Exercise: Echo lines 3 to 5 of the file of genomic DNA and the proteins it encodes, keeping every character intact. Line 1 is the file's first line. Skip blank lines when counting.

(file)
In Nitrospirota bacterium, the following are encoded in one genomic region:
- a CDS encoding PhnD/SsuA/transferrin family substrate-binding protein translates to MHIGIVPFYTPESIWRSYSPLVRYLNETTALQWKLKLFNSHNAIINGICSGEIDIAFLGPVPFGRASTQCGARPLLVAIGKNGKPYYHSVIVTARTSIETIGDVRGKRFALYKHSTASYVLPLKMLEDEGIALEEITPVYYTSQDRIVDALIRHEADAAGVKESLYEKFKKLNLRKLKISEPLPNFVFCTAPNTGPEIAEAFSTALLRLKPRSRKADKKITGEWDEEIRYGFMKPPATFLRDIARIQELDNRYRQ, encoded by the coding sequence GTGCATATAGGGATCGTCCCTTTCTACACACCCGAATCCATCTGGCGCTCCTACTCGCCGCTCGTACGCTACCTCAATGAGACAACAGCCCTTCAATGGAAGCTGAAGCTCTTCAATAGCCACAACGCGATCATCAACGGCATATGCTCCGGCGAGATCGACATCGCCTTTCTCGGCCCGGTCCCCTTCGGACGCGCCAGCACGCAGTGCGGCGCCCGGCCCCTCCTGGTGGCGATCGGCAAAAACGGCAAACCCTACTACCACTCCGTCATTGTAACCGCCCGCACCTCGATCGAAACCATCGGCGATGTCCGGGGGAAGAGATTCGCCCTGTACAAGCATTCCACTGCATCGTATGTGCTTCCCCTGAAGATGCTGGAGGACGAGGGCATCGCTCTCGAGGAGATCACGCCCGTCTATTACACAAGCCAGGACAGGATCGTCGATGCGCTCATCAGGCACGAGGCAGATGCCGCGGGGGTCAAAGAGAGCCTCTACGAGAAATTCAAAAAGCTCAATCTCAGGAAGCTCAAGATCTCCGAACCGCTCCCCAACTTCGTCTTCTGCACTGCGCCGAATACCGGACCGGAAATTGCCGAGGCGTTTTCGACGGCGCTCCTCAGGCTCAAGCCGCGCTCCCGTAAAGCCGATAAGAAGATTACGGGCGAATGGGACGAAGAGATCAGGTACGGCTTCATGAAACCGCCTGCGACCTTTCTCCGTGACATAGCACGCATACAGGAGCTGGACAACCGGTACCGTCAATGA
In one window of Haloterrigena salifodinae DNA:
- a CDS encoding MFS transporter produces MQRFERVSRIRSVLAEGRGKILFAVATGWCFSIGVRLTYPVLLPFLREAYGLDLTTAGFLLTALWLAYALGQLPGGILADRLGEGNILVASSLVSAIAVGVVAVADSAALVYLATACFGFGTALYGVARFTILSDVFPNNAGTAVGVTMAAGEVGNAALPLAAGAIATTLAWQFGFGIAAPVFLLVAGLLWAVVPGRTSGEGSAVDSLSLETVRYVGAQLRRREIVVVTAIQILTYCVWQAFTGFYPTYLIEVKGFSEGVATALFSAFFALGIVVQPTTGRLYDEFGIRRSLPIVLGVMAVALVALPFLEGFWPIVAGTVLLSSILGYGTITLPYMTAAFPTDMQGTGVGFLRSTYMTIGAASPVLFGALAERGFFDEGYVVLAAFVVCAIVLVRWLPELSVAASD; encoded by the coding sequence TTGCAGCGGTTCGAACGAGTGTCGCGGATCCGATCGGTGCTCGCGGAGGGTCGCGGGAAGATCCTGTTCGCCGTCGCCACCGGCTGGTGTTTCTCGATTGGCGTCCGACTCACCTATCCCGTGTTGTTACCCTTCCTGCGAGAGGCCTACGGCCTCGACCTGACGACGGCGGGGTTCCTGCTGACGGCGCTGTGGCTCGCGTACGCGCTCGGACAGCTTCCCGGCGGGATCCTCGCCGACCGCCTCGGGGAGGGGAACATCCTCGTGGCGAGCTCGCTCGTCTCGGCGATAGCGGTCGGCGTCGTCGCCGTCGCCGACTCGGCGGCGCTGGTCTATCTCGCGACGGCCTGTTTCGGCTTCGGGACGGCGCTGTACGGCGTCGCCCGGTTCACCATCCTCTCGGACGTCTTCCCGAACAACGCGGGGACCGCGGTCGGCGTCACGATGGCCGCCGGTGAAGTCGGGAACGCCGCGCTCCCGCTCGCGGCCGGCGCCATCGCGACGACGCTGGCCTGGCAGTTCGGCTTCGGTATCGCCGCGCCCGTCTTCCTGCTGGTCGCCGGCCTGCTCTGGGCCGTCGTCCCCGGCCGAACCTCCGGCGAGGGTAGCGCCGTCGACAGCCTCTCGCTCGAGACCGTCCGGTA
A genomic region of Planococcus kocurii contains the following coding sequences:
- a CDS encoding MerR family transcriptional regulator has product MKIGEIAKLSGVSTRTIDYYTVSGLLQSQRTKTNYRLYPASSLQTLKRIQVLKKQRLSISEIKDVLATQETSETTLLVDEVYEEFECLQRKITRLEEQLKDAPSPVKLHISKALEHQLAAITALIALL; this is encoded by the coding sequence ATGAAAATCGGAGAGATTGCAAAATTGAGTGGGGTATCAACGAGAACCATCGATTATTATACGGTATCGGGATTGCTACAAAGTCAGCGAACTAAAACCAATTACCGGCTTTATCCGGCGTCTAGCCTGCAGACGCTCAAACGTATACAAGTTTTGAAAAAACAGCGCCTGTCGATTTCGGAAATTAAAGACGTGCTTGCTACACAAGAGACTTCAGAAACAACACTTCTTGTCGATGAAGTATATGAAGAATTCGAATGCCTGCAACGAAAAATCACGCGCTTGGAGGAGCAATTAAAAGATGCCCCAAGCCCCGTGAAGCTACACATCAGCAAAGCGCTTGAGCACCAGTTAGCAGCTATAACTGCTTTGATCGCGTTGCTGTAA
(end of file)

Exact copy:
In one window of Haloterrigena salifodinae DNA:
- a CDS encoding MFS transporter produces MQRFERVSRIRSVLAEGRGKILFAVATGWCFSIGVRLTYPVLLPFLREAYGLDLTTAGFLLTALWLAYALGQLPGGILADRLGEGNILVASSLVSAIAVGVVAVADSAALVYLATACFGFGTALYGVARFTILSDVFPNNAGTAVGVTMAAGEVGNAALPLAAGAIATTLAWQFGFGIAAPVFLLVAGLLWAVVPGRTSGEGSAVDSLSLETVRYVGAQLRRREIVVVTAIQILTYCVWQAFTGFYPTYLIEVKGFSEGVATALFSAFFALGIVVQPTTGRLYDEFGIRRSLPIVLGVMAVALVALPFLEGFWPIVAGTVLLSSILGYGTITLPYMTAAFPTDMQGTGVGFLRSTYMTIGAASPVLFGALAERGFFDEGYVVLAAFVVCAIVLVRWLPELSVAASD; encoded by the coding sequence TTGCAGCGGTTCGAACGAGTGTCGCGGATCCGATCGGTGCTCGCGGAGGGTCGCGGGAAGATCCTGTTCGCCGTCGCCACCGGCTGGTGTTTCTCGATTGGCGTCCGACTCACCTATCCCGTGTTGTTACCCTTCCTGCGAGAGGCCTACGGCCTCGACCTGACGACGGCGGGGTTCCTGCTGACGGCGCTGTGGCTCGCGTACGCGCTCGGACAGCTTCCCGGCGGGATCCTCGCCGACCGCCTCGGGGAGGGGAACATCCTCGTGGCGAGCTCGCTCGTCTCGGCGATAGCGGTCGGCGTCGTCGCCGTCGCCGACTCGGCGGCGCTGGTCTATCTCGCGACGGCCTGTTTCGGCTTCGGGACGGCGCTGTACGGCGTCGCCCGGTTCACCATCCTCTCGGACGTCTTCCCGAACAACGCGGGGACCGCGGTCGGCGTCACGATGGCCGCCGGTGAAGTCGGGAACGCCGCGCTCCCGCTCGCGGCCGGCGCCATCGCGACGACGCTGGCCTGGCAGTTCGGCTTCGGTATCGCCGCGCCCGTCTTCCTGCTGGTCGCCGGCCTGCTCTGGGCCGTCGTCCCCGGCCGAACCTCCGGCGAGGGTAGCGCCGTCGACAGCCTCTCGCTCGAGACCGTCCGGTA
A genomic region of Planococcus kocurii contains the following coding sequences: